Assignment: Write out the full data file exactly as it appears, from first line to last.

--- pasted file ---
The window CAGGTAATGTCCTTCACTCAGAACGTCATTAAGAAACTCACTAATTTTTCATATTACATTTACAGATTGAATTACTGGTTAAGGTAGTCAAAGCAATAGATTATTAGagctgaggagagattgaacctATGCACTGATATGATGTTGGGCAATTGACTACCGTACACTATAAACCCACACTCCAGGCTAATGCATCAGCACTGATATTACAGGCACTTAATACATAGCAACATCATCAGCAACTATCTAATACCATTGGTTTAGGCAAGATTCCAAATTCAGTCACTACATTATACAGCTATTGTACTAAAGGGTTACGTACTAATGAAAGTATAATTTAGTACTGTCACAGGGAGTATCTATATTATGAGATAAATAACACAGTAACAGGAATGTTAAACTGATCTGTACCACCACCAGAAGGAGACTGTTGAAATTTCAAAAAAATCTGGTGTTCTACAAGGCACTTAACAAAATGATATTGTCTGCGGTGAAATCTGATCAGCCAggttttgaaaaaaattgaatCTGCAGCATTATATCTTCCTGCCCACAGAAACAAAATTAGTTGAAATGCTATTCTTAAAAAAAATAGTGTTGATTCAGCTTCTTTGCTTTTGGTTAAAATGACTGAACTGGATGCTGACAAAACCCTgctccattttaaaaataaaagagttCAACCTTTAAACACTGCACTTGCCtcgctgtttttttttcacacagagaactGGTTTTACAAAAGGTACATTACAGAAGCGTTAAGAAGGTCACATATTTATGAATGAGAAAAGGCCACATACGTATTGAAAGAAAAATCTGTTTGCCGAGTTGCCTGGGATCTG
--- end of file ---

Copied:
The window CAGGTAATGTCCTTCACTCAGAACGTCATTAAGAAACTCACTAATTTTTCATATTACATTTACAGATTGAATTACTGGTTAAGGTAGTCAAAGCAATAGATTATTAGagctgaggagagattgaacctATGCACTGATATGATGTTGGGCAATTGACTACCGTACACTATAAACCCACACTCCAGGCTAATGCATCAGCACTGATATTACAGGCACTTAATACATAGCAACATCATCAGCAACTATCTAATACCATTGGTTTAGGCAAGATTCCAAATTCAGTCACTACATTATACAGCTATTGTACTAAAGGGTTACGTACTAATGAAAGTATAATTTAGTACTGTCACAGGGAGTATCTATATTATGAGATAAATAACACAGTAACAGGAATGTTAAACTGATCTGTACCACCACCAGAAGGAGACTGTTGAAATTTCAAAAAAATCTGGTGTTCTACAAGGCACTTAACAAAATGATATTGTCTGCGGTGAAATCTGATCAGCCAggttttgaaaaaaattgaatCTGCAGCATTATATCTTCCTGCCCACAGAAACAAAATTAGTTGAAATGCTATTCTTAAAAAAAATAGTGTTGATTCAGCTTCTTTGCTTTTGGTTAAAATGACTGAACTGGATGCTGACAAAACCCTgctccattttaaaaataaaagagttCAACCTTTAAACACTGCACTTGCCtcgctgtttttttttcacacagagaactGGTTTTACAAAAGGTACATTACAGAAGCGTTAAGAAGGTCACATATTTATGAATGAGAAAAGGCCACATACGTATTGAAAGAAAAATCTGTTTGCCGAGTTGCCTGGGATCTG